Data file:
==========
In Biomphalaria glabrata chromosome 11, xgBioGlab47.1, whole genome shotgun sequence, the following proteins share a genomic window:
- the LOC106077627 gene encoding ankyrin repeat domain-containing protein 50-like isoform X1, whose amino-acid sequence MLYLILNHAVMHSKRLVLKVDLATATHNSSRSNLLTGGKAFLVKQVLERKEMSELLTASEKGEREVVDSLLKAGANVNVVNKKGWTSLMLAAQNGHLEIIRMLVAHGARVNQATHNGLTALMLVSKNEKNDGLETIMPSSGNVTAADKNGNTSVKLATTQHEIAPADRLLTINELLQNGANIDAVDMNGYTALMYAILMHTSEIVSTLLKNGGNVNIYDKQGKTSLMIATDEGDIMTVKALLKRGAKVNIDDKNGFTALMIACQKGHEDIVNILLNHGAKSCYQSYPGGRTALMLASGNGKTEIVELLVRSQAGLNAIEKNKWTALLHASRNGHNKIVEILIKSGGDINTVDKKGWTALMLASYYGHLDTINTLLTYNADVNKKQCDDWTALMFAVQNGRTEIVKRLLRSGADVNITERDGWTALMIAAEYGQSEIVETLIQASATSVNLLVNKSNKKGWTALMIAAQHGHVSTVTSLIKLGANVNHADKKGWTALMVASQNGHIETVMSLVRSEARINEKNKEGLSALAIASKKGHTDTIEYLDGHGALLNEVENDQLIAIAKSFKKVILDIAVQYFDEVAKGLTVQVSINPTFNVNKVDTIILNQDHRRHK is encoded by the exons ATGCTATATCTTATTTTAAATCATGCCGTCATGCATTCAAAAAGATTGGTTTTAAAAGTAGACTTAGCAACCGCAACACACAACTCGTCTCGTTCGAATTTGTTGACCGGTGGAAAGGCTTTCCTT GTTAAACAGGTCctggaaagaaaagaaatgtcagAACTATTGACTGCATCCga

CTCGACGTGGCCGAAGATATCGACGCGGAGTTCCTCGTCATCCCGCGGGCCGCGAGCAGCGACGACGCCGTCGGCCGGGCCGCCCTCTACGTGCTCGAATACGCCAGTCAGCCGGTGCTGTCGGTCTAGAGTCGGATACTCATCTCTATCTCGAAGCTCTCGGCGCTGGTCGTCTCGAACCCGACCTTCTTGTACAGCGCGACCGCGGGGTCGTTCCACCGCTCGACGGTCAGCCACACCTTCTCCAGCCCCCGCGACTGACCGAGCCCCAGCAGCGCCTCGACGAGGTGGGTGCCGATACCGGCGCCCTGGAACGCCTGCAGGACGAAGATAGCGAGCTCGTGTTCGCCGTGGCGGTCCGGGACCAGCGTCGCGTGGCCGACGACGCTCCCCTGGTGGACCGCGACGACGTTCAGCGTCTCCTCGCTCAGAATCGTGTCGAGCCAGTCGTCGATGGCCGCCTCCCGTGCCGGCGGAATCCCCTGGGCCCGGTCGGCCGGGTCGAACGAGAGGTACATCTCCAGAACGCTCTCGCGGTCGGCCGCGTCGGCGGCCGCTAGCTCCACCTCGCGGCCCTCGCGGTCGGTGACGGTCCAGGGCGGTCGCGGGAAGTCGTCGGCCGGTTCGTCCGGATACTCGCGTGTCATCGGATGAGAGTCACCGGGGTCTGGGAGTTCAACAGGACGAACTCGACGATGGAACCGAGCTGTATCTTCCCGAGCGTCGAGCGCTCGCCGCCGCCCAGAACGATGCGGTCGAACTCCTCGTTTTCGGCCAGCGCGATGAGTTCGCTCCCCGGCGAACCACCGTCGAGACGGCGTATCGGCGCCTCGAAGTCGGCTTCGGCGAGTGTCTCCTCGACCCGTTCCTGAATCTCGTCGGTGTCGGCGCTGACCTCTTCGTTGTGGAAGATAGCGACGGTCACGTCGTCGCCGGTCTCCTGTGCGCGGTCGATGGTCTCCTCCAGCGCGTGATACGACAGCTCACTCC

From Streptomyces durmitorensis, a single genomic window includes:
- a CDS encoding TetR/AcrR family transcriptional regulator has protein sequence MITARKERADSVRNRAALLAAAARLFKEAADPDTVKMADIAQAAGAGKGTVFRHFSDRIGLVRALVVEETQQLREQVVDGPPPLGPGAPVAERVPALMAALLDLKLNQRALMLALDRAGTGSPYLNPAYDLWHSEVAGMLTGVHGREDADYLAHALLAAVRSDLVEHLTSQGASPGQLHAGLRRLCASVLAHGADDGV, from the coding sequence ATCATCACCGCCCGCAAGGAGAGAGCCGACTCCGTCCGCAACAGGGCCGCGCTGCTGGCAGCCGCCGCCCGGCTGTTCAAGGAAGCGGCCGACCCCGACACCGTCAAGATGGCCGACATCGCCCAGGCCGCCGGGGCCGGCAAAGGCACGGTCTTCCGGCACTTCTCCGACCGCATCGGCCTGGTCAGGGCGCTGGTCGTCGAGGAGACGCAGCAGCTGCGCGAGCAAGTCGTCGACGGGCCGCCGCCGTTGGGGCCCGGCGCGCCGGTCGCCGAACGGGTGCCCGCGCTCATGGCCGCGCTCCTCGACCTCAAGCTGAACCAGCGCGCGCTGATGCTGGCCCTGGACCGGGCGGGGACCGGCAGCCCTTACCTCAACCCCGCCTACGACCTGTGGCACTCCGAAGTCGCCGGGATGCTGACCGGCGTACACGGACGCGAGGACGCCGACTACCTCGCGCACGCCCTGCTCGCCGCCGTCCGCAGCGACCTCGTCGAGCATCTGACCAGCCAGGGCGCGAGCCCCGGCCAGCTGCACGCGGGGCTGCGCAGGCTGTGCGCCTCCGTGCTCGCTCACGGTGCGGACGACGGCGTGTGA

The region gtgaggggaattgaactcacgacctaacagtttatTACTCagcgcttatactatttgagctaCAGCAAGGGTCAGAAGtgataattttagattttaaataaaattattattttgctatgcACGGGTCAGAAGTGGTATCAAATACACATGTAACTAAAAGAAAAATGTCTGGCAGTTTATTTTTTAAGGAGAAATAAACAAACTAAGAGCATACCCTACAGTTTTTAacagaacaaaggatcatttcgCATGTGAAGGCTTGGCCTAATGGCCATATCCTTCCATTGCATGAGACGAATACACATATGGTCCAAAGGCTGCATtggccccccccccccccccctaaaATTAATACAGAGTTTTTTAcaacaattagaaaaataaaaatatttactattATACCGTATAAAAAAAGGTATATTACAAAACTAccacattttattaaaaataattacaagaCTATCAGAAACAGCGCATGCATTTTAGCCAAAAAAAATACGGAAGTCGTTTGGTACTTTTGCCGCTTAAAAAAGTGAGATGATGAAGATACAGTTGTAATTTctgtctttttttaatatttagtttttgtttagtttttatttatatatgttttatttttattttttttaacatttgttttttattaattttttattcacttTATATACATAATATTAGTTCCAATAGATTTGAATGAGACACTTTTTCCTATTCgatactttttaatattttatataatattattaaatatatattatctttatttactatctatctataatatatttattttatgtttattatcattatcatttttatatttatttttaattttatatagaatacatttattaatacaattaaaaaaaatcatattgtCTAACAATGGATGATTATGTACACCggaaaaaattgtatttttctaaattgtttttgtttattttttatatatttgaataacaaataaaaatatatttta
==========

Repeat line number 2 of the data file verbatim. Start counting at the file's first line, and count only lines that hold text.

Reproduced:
- the LOC106077627 gene encoding ankyrin repeat domain-containing protein 50-like isoform X1, whose amino-acid sequence MLYLILNHAVMHSKRLVLKVDLATATHNSSRSNLLTGGKAFLVKQVLERKEMSELLTASEKGEREVVDSLLKAGANVNVVNKKGWTSLMLAAQNGHLEIIRMLVAHGARVNQATHNGLTALMLVSKNEKNDGLETIMPSSGNVTAADKNGNTSVKLATTQHEIAPADRLLTINELLQNGANIDAVDMNGYTALMYAILMHTSEIVSTLLKNGGNVNIYDKQGKTSLMIATDEGDIMTVKALLKRGAKVNIDDKNGFTALMIACQKGHEDIVNILLNHGAKSCYQSYPGGRTALMLASGNGKTEIVELLVRSQAGLNAIEKNKWTALLHASRNGHNKIVEILIKSGGDINTVDKKGWTALMLASYYGHLDTINTLLTYNADVNKKQCDDWTALMFAVQNGRTEIVKRLLRSGADVNITERDGWTALMIAAEYGQSEIVETLIQASATSVNLLVNKSNKKGWTALMIAAQHGHVSTVTSLIKLGANVNHADKKGWTALMVASQNGHIETVMSLVRSEARINEKNKEGLSALAIASKKGHTDTIEYLDGHGALLNEVENDQLIAIAKSFKKVILDIAVQYFDEVAKGLTVQVSINPTFNVNKVDTIILNQDHRRHK is encoded by the exons ATGCTATATCTTATTTTAAATCATGCCGTCATGCATTCAAAAAGATTGGTTTTAAAAGTAGACTTAGCAACCGCAACACACAACTCGTCTCGTTCGAATTTGTTGACCGGTGGAAAGGCTTTCCTT GTTAAACAGGTCctggaaagaaaagaaatgtcagAACTATTGACTGCATCCga